In reaching its decision, the court made the following factual findings about the recorders practices: "A document examiner reviews the reconveyance to determine whether or not it meets all recording requirements. If the reconveyance does meet those requirements, the document examiner creates an entry for the document in the Enterprise Recording Archive ("ERA) system. The ERA system calculates the fees payable and prints out a sheet with a temporary examination number ("TEN) and bar code. Thereafter, a cashier scans the bar code, bringing up a computer screen displaying the entries for the reconveyance that the examiner made in the ERA system. The cashier makes sure the check received with the reconveyance matches the fees due as indicated in the ERA system. If the fees are correct, the cashier accepts the check and generates a "lead sheet. The lead sheet includes the following: (1) the eleven-digit permanent recording number assigned to the reconveyance, (2) a bar code, (3) the number of pages of the document, (4) the date and time of the transaction, (5) the TEN, (6) the amount of fees paid, (7) how the document arrived (e.g., counter, mail), (8) a transaction number, (9) the seal of the County of Los Angeles, and (10) the words "Recorded/Filed in Official Records [¶] Recorders Office, Los Angeles County, California. At this point, the Recorder considers the recording process to be complete."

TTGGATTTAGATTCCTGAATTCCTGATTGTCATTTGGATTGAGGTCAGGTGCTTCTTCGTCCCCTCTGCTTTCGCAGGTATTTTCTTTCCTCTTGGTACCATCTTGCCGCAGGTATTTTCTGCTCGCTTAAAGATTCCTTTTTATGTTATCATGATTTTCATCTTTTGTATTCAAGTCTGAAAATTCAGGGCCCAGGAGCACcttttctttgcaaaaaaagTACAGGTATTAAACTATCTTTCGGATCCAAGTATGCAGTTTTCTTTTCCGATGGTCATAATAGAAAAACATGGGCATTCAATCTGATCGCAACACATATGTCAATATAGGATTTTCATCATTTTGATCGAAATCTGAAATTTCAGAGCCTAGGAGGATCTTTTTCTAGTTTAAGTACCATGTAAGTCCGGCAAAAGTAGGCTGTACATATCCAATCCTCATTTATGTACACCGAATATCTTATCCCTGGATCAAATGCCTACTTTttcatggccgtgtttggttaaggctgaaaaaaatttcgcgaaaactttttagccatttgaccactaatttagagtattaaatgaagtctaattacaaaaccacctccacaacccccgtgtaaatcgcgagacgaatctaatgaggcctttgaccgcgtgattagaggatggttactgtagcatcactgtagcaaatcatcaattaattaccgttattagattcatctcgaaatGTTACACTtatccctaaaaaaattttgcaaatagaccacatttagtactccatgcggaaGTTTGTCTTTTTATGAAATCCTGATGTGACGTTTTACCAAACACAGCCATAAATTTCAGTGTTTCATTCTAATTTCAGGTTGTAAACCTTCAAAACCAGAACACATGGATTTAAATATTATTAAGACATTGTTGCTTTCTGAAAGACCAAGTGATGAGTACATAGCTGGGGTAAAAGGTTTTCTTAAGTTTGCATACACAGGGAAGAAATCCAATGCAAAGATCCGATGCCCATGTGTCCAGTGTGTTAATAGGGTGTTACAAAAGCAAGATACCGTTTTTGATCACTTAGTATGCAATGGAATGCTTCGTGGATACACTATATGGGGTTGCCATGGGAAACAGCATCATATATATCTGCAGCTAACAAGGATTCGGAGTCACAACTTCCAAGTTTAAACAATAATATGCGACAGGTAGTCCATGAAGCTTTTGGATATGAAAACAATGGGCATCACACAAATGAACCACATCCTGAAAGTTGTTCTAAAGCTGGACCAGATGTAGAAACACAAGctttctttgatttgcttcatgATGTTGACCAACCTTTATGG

Moreover, once a lead sheet is generated and the reconveyance is stamped with the legend "Recorded/Filed in Official Records," a member of the public may obtain a certified copy of the reconveyance. Although the trial court viewed this evidence as irrelevant to its conclusion that the County had complied with section 2941, subdivision (c), the court also found certified copies of the reconveyance could be obtained from the point of filing if the requestor has the recording number assigned to the document or within 24 hours by reviewing "grey film" or "blotter film" pending the entry of a digital image of the document into the indexed database. Finally, the trial court found reconveyances are routinely stamped and recorded (with very few exceptions) within two business days of receipt.
The courts tentative decision became final 10 days after it was issued when none of the parties submitted objections. (See Cal. Rules Court, rule 3.1590 et seq.) Judgment was ...